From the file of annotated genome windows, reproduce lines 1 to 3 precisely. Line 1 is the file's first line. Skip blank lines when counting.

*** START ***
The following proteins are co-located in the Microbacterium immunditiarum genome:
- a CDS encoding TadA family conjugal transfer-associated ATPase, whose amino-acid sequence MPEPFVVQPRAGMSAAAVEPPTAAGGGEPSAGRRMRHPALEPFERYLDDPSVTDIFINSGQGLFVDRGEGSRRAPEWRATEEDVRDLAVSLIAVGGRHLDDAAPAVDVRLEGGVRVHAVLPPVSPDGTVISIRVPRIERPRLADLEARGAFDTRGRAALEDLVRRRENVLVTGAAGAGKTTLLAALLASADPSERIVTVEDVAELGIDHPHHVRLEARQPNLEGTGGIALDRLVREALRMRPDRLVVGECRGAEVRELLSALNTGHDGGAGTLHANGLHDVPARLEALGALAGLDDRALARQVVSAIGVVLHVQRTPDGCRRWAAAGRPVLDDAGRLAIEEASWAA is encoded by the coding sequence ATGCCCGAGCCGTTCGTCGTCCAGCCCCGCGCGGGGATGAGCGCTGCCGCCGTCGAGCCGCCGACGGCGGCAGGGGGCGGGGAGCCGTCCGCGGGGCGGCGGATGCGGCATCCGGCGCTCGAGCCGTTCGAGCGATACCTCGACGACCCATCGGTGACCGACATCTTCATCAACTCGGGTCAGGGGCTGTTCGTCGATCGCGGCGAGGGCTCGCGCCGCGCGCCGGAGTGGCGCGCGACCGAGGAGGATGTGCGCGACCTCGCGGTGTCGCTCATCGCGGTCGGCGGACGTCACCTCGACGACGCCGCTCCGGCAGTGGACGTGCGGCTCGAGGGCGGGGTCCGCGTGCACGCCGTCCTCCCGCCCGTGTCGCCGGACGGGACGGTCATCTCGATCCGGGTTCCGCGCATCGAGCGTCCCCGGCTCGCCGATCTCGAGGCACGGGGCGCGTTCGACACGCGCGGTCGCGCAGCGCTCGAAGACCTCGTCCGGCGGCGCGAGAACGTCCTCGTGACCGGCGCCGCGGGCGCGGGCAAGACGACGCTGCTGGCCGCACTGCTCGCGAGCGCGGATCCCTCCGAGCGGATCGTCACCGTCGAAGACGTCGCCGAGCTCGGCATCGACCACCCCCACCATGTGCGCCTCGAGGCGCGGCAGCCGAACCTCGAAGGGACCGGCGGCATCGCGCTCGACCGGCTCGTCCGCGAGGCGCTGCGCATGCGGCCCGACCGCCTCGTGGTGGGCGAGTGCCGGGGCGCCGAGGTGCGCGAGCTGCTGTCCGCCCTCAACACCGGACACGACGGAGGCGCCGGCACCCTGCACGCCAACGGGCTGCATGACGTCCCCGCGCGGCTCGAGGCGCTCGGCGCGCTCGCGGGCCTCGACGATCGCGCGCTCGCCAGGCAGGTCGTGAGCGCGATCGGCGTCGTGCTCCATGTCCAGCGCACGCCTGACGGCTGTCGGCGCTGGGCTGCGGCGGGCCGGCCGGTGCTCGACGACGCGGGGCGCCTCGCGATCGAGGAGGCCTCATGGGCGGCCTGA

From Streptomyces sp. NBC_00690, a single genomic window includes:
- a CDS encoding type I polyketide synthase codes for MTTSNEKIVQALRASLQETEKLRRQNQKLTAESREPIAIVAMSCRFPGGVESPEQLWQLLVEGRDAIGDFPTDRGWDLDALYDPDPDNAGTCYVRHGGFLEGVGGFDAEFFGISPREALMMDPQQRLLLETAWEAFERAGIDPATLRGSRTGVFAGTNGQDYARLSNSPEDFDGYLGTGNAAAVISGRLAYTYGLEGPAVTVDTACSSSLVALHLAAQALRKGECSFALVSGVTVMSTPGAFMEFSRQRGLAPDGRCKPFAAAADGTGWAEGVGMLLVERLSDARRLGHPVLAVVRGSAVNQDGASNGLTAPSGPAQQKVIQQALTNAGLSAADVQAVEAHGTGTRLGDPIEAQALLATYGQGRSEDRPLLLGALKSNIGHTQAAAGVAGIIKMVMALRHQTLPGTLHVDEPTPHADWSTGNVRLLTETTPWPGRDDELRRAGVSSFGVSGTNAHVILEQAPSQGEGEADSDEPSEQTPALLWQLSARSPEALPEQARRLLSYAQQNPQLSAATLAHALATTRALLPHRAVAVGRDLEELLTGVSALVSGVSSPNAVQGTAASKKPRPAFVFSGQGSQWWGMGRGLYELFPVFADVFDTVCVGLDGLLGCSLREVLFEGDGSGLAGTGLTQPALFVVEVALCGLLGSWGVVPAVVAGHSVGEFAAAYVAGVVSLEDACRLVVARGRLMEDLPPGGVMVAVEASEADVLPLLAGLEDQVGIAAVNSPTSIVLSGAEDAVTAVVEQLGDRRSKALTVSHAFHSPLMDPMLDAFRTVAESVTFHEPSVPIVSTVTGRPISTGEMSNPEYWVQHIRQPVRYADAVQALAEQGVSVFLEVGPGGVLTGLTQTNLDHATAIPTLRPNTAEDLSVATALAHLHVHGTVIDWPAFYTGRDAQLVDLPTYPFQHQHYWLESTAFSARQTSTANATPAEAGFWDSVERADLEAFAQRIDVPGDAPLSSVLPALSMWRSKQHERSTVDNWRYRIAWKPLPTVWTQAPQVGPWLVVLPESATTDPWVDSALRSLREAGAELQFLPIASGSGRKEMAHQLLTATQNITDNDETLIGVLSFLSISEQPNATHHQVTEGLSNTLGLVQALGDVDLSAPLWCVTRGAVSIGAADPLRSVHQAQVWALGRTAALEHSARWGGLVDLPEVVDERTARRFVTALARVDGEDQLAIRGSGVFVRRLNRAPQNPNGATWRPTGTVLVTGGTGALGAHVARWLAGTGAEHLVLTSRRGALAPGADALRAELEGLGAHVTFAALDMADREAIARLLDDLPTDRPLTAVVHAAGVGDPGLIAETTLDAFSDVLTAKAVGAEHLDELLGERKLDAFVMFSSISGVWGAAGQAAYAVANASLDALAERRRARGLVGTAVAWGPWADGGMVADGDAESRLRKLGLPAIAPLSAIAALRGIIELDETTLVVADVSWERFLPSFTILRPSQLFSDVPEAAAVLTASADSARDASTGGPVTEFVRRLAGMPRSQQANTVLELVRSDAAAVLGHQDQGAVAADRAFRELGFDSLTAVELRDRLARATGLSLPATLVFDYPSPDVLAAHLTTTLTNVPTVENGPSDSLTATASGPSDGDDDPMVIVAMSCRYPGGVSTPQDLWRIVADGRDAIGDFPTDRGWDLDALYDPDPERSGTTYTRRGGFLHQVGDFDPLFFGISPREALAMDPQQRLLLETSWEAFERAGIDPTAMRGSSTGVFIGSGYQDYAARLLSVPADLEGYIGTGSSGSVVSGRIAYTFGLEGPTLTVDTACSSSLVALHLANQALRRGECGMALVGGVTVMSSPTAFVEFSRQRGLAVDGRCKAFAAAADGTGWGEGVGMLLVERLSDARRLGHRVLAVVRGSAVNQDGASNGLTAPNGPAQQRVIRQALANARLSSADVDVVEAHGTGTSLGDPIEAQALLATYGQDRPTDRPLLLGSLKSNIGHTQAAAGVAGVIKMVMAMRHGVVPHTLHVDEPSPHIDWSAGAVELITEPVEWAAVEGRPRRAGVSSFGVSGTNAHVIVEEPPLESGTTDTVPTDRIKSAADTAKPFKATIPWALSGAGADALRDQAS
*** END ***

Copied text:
The following proteins are co-located in the Microbacterium immunditiarum genome:
- a CDS encoding TadA family conjugal transfer-associated ATPase, whose amino-acid sequence MPEPFVVQPRAGMSAAAVEPPTAAGGGEPSAGRRMRHPALEPFERYLDDPSVTDIFINSGQGLFVDRGEGSRRAPEWRATEEDVRDLAVSLIAVGGRHLDDAAPAVDVRLEGGVRVHAVLPPVSPDGTVISIRVPRIERPRLADLEARGAFDTRGRAALEDLVRRRENVLVTGAAGAGKTTLLAALLASADPSERIVTVEDVAELGIDHPHHVRLEARQPNLEGTGGIALDRLVREALRMRPDRLVVGECRGAEVRELLSALNTGHDGGAGTLHANGLHDVPARLEALGALAGLDDRALARQVVSAIGVVLHVQRTPDGCRRWAAAGRPVLDDAGRLAIEEASWAA is encoded by the coding sequence ATGCCCGAGCCGTTCGTCGTCCAGCCCCGCGCGGGGATGAGCGCTGCCGCCGTCGAGCCGCCGACGGCGGCAGGGGGCGGGGAGCCGTCCGCGGGGCGGCGGATGCGGCATCCGGCGCTCGAGCCGTTCGAGCGATACCTCGACGACCCATCGGTGACCGACATCTTCATCAACTCGGGTCAGGGGCTGTTCGTCGATCGCGGCGAGGGCTCGCGCCGCGCGCCGGAGTGGCGCGCGACCGAGGAGGATGTGCGCGACCTCGCGGTGTCGCTCATCGCGGTCGGCGGACGTCACCTCGACGACGCCGCTCCGGCAGTGGACGTGCGGCTCGAGGGCGGGGTCCGCGTGCACGCCGTCCTCCCGCCCGTGTCGCCGGACGGGACGGTCATCTCGATCCGGGTTCCGCGCATCGAGCGTCCCCGGCTCGCCGATCTCGAGGCACGGGGCGCGTTCGACACGCGCGGTCGCGCAGCGCTCGAAGACCTCGTCCGGCGGCGCGAGAACGTCCTCGTGACCGGCGCCGCGGGCGCGGGCAAGACGACGCTGCTGGCCGCACTGCTCGCGAGCGCGGATCCCTCCGAGCGGATCGTCACCGTCGAAGACGTCGCCGAGCTCGGCATCGACCACCCCCACCATGTGCGCCTCGAGGCGCGGCAGCCGAACCTCGAAGGGACCGGCGGCATCGCGCTCGACCGGCTCGTCCGCGAGGCGCTGCGCATGCGGCCCGACCGCCTCGTGGTGGGCGAGTGCCGGGGCGCCGAGGTGCGCGAGCTGCTGTCCGCCCTCAACACCGGACACGACGGAGGCGCCGGCACCCTGCACGCCAACGGGCTGCATGACGTCCCCGCGCGGCTCGAGGCGCTCGGCGCGCTCGCGGGCCTCGACGATCGCGCGCTCGCCAGGCAGGTCGTGAGCGCGATCGGCGTCGTGCTCCATGTCCAGCGCACGCCTGACGGCTGTCGGCGCTGGGCTGCGGCGGGCCGGCCGGTGCTCGACGACGCGGGGCGCCTCGCGATCGAGGAGGCCTCATGGGCGGCCTGA

From Streptomyces sp. NBC_00690, a single genomic window includes: